• Pan-cooked fish with preserved lemon, green olives, and capers

    • mharriman on August 18, 2019

      Very good even though it was too salty for us. The effect of the (even though rinsed) preserved lemon, olives, and capers was comment-worthy. I will try this again and reduce the olives and take away the capers.

    • Foodycat on November 08, 2021

      I am not sure what the point of the saffron and ginger was - I didn't get any flavour from it and not a lot of colour. The lemon, olives and capers were good but I thought there was a flavour missing - maybe needed a bit more acidity.

  • Chicken with almonds and honey (Djaj bel loz)

    • mharriman on March 13, 2022

      Making this dish went smoothly until the oven baking. Directions to pour the sauce from the stove pot over the chicken in the baking dish would have completely covered the chicken, causing the pressed on honey, rose water, almond mixture to float away from the chicken it was adhered to. There was also too much liquid to fit inside the shallow casserole dish I was using for baking. Instead, I poured about half the sauce over the chicken so the tops with the honey-almond mixture were undisturbed. With a total cooking time of 65 minutes, my chicken pieces, even the large chicken breasts, were dry on the top half of the meat. Despite the overcooking, the honey almond mixture came through and was delicious. I’d make this again with some tweaks: after sautéing the onions, I’d cook the chicken on the stove top for 20 minutes and then in the oven completely submerged in the liquid/sauce for another 20. I’d take the hot chicken from the oven and then apply the almond/rose water/ honey mixture.

  • Moussaka

    • mharriman on October 24, 2018

      Wonderful! Instructions make this multi step dish easy. For two of us, I cut all of the ingredients in half except for eggplant slices which I reduced by 1/3 and baked in a smaller casserole dish than called for. Other Changes made: used leftover homemade (Marcella Hazen) tomato sauce instead of tomatoes and baked for 35 minutes instead of 45. At 35, white sauce was turning dark brown and beginning to burn. Will tent with foil last 10 minutes next time. Looking forward to the leftovers tonight. Cannot remember a better moussaka!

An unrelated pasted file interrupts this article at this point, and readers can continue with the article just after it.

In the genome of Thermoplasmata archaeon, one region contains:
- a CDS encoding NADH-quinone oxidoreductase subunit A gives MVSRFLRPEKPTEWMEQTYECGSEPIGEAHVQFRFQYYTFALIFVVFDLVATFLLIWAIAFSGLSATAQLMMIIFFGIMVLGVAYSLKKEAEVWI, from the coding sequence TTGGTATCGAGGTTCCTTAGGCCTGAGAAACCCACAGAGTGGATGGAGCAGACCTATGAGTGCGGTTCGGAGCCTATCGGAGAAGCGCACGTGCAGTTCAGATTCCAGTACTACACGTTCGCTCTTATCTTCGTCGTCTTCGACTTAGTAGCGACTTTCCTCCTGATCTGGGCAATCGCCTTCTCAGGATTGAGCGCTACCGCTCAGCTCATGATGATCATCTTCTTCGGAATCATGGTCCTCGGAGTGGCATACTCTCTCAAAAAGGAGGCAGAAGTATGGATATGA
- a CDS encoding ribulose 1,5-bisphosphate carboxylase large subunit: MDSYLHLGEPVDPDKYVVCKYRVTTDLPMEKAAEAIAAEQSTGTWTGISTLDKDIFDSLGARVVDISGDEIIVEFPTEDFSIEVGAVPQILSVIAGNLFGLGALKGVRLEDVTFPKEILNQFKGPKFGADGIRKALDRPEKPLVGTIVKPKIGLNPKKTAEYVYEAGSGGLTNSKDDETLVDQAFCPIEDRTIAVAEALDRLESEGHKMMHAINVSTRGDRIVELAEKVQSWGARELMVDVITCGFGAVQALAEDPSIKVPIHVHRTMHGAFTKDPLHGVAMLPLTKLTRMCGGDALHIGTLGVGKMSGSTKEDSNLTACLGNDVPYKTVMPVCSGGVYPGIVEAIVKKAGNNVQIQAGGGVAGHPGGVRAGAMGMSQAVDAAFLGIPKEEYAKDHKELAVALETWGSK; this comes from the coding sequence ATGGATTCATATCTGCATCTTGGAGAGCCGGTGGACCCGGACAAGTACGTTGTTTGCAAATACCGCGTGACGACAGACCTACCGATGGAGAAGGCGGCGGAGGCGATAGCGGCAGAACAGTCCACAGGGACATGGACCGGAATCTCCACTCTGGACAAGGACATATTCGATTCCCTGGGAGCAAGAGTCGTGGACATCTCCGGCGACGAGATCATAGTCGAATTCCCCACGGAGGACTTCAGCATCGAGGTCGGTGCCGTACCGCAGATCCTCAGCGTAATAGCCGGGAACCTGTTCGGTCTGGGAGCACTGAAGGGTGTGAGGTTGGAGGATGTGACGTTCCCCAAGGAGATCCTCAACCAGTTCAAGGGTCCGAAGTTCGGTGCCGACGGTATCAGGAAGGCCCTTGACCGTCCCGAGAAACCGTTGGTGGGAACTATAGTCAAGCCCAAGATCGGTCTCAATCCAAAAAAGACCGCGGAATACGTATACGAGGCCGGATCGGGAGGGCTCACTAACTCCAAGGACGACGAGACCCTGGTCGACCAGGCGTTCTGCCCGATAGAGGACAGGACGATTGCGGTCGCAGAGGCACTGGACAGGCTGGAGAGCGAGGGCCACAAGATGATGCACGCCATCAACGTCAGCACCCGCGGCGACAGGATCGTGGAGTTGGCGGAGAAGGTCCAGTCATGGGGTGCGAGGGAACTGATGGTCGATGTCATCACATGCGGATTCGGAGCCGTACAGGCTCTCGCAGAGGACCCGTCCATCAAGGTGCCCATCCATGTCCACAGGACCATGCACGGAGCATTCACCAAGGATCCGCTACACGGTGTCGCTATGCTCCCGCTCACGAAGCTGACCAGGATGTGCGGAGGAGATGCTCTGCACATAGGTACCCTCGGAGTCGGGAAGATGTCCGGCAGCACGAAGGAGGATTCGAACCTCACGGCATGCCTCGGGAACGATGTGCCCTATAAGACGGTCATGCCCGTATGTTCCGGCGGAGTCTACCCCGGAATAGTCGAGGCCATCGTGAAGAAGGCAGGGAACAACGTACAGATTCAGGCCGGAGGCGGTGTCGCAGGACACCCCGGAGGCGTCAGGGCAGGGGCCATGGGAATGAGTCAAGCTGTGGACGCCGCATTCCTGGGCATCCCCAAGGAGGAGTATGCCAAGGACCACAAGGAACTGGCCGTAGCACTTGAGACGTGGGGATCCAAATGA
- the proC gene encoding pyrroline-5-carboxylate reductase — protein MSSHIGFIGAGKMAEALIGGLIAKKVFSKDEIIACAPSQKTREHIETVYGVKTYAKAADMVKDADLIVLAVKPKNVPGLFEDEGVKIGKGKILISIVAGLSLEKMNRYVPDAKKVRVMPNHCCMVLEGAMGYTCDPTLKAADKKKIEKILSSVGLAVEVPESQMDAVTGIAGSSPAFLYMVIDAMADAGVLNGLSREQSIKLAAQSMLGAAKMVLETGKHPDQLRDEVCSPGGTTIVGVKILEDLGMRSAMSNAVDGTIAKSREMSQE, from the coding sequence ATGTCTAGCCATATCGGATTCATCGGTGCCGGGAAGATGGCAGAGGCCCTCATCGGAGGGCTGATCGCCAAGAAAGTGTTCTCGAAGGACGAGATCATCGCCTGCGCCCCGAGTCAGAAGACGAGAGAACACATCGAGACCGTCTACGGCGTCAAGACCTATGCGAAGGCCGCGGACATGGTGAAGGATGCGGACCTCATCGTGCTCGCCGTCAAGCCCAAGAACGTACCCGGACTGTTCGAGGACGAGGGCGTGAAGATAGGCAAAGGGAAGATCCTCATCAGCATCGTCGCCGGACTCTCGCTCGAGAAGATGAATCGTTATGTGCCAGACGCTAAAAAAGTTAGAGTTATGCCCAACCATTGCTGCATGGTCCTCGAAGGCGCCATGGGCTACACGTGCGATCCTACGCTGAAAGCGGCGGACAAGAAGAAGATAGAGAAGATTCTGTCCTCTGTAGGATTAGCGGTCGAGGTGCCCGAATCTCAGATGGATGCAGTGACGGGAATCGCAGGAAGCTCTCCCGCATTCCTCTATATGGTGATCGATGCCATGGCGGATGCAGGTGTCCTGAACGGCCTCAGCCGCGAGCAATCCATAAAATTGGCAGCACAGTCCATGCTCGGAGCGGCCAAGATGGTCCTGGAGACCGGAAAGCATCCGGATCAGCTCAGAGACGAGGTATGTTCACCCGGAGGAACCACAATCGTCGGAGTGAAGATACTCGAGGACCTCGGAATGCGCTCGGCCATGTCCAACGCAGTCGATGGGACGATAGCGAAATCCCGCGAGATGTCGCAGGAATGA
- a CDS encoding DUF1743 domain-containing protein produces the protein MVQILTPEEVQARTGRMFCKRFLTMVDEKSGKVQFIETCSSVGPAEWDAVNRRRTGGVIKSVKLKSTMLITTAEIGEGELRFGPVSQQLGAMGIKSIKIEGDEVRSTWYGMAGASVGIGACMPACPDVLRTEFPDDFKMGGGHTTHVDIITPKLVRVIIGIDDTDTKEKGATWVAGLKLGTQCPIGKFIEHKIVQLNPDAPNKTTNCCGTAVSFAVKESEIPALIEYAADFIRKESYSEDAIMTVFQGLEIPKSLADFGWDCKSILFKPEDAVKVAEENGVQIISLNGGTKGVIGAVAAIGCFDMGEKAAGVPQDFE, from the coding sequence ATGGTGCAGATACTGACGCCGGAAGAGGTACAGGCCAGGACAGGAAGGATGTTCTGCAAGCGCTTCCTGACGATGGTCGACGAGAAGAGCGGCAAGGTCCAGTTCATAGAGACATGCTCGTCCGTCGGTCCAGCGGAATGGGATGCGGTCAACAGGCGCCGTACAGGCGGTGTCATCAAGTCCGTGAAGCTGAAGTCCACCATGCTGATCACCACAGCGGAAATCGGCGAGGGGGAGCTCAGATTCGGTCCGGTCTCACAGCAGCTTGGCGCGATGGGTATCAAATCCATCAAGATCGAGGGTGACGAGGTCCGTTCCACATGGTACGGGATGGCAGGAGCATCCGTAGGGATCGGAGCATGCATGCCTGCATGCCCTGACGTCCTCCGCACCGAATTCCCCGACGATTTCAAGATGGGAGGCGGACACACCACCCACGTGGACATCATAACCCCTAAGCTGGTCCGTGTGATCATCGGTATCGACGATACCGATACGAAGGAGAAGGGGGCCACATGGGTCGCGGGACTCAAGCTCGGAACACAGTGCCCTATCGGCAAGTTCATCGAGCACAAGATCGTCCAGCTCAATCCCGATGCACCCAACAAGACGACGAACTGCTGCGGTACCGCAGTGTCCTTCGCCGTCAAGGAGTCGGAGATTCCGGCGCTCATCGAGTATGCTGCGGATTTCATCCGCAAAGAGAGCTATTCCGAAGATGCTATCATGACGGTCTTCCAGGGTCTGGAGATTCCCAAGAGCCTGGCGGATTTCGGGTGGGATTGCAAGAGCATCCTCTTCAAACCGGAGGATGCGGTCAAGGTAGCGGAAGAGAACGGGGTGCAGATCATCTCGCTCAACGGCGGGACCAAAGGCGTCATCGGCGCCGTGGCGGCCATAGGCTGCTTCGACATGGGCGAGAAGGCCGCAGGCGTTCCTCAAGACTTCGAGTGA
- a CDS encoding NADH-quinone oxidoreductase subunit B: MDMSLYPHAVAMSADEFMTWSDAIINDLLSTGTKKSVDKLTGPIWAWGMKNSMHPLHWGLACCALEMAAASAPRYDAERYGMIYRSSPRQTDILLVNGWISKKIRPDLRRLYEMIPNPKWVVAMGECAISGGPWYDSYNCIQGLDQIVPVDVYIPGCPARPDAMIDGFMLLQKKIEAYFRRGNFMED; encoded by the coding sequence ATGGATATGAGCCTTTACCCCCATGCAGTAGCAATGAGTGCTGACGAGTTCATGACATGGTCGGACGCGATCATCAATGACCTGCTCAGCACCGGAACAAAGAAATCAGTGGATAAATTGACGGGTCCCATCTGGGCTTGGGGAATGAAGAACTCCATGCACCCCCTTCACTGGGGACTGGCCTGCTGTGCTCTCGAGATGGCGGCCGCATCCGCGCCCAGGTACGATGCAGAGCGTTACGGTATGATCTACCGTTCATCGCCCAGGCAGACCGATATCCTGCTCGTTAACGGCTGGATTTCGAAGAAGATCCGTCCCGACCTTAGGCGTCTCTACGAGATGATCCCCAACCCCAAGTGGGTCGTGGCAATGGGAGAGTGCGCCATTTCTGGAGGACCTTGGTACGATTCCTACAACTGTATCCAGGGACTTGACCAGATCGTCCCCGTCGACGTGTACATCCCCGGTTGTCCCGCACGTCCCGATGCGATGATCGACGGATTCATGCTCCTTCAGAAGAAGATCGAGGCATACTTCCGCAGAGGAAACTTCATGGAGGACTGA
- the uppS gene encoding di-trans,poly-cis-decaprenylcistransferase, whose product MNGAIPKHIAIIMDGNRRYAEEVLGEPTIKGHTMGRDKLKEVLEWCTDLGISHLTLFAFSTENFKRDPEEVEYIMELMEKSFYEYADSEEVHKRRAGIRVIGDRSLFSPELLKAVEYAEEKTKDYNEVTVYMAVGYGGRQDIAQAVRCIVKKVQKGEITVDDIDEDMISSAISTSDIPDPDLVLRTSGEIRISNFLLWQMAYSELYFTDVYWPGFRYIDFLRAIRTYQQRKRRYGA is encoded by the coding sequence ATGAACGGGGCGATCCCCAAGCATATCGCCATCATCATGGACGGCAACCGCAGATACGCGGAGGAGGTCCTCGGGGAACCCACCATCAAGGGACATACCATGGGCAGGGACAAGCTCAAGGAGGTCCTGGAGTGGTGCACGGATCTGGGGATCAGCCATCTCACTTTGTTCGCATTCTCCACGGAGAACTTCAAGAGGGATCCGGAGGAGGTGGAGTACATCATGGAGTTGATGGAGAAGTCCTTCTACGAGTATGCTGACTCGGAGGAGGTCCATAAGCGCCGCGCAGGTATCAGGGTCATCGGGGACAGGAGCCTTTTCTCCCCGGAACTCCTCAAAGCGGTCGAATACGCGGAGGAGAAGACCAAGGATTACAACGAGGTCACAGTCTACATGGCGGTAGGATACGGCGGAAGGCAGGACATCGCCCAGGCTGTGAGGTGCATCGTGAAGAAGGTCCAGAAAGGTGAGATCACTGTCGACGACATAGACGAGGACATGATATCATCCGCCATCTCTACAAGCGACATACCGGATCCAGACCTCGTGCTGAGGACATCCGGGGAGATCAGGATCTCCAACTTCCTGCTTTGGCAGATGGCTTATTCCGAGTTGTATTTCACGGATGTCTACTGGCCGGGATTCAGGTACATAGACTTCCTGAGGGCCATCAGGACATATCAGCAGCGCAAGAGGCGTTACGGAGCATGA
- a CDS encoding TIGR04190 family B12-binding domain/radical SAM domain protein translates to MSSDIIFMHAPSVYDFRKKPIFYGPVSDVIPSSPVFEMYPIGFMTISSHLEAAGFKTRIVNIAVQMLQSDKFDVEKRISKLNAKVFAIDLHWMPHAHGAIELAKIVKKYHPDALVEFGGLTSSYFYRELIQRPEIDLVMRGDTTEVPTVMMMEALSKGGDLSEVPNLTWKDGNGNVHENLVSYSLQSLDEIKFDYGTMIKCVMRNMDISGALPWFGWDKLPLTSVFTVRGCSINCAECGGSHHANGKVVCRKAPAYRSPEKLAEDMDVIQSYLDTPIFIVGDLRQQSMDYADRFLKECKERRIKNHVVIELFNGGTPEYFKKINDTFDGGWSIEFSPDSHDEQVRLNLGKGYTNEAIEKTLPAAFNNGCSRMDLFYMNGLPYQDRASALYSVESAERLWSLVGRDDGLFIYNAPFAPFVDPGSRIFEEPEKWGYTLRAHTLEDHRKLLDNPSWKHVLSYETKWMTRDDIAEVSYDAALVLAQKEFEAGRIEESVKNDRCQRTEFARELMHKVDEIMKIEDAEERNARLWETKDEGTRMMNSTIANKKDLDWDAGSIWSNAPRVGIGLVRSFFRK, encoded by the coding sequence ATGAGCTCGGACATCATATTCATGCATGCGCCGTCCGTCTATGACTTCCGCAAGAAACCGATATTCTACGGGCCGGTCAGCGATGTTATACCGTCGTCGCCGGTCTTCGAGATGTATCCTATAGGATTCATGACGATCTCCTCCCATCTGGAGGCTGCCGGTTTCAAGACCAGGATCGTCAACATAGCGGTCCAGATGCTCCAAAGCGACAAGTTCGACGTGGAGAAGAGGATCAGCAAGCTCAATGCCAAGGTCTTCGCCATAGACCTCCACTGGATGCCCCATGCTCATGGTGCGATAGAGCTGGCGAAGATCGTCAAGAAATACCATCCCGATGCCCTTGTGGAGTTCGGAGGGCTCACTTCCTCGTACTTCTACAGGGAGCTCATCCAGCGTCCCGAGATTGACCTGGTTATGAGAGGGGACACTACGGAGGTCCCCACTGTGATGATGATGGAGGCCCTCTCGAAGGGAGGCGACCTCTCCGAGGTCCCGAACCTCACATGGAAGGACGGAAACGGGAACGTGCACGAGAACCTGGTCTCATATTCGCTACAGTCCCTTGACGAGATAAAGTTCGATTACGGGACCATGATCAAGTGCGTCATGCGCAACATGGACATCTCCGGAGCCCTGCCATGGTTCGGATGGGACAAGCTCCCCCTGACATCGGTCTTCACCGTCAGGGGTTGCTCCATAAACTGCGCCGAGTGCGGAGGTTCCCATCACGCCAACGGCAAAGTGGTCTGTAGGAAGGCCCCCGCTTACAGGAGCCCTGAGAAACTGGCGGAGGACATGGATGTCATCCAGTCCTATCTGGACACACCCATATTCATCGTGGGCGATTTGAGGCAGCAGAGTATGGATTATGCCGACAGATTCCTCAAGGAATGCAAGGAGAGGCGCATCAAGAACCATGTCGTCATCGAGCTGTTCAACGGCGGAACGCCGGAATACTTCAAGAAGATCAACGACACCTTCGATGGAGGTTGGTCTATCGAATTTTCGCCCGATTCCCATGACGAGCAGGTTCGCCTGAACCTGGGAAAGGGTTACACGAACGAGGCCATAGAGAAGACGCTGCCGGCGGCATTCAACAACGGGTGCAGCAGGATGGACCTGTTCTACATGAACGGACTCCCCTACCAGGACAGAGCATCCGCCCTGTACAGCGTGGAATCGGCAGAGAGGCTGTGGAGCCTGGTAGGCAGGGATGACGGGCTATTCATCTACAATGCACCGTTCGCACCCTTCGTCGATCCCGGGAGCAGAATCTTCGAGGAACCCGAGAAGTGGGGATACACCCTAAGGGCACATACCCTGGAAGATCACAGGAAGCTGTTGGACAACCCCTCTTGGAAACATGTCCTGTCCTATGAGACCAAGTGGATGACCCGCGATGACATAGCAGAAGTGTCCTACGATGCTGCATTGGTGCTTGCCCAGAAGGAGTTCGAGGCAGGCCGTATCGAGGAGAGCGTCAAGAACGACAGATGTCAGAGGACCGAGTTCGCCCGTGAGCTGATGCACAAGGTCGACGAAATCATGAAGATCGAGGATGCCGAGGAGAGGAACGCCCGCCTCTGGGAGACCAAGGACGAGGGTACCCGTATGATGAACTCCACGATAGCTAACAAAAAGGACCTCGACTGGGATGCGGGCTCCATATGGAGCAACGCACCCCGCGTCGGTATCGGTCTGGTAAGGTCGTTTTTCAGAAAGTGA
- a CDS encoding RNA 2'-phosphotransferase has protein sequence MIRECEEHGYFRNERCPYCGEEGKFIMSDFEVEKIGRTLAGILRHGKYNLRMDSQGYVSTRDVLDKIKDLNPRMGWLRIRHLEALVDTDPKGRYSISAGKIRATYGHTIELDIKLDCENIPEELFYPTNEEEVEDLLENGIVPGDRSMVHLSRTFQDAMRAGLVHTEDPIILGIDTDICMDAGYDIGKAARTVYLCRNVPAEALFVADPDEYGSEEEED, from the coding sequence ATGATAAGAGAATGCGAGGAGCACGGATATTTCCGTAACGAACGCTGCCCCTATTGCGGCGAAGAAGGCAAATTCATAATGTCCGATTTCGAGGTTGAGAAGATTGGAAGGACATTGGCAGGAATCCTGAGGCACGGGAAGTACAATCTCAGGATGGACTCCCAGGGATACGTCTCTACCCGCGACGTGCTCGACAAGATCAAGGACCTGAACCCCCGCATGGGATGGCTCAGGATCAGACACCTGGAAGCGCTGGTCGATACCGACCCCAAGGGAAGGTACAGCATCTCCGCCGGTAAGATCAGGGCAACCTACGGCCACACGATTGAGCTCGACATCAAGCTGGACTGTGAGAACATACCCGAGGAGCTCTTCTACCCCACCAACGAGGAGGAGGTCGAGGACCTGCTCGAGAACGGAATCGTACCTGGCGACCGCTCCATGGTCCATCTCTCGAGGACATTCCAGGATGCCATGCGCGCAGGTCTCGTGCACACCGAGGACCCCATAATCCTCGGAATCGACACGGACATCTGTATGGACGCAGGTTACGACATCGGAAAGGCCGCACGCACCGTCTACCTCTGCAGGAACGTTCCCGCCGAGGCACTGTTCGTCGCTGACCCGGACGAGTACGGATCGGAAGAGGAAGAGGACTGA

• Spinach with raisins and pine nuts

    • mharriman on August 18, 2019

      Delicious. I added broccolini to the pan to add more texture. Easy, healthy, and tasty.

    • ashallen on December 13, 2019

      Very nice dish - rich flavors from the onion and pine nuts and really nice sweetness from the raisins. I like to chop up the raisins or substitute dried currants so their sweetness disperses more evenly throughout the dish. I like the texture of fresh, mature (versus baby) spinach best in this dish - it's harder to overcook (=slimy texture!). Very nice with some fresh lemon juice added just before serving.

    • Ganga108 on April 05, 2022

      A beautiful dish that I make with mixed greens from the garden. It has crunch and sweetness from the pinenuts and raisins mixed with the greens and onions. Full disclosure - I don't discard the stems if they aren't too tough. I like the flavour of them, plus I like #nowaste when possible. I added quartered cumquats at the end for a citrus hit - next time I will add some dried barberries. Lovely, easy dish.

  • Chicken stuffed with dried fruits (Morg tu por)

    • mharriman on March 17, 2022

      This was an interesting take on a fruit stuffing for poultry. I didn’t think it would only take 90 minutes to bake a stuffed 3.86 pound whole chicken at 325 degrees, so I upped the temperature to 350. That may have been why the fruit was on the dry side. The chicken was fine, but not as juicy as ones I’ve cooked at 450 degrees for 1 hour. Next time I will cook at the prescribed 325 temperature and check for doneness at the 90 minute mark. At 350 degrees in my fairly new oven, my chicken was only 150 degrees internal temp at 90 minutes. I cooked it 10 more minutes and it came up to 160 degrees. So, I’ll need to increase the time at 325 by at least 30 minutes- making it a two hour oven bake. I’m also thinking the baked fruit in a bit of chutney or apple juice, after it comes out of the oven, would help bring moisture to the finished product. Worth a second try.

  • Couscous salad

    • jjankows on November 16, 2015

      Great and versatile recipe that you can make ahead of time. You can use whatever ingredients you have on hand.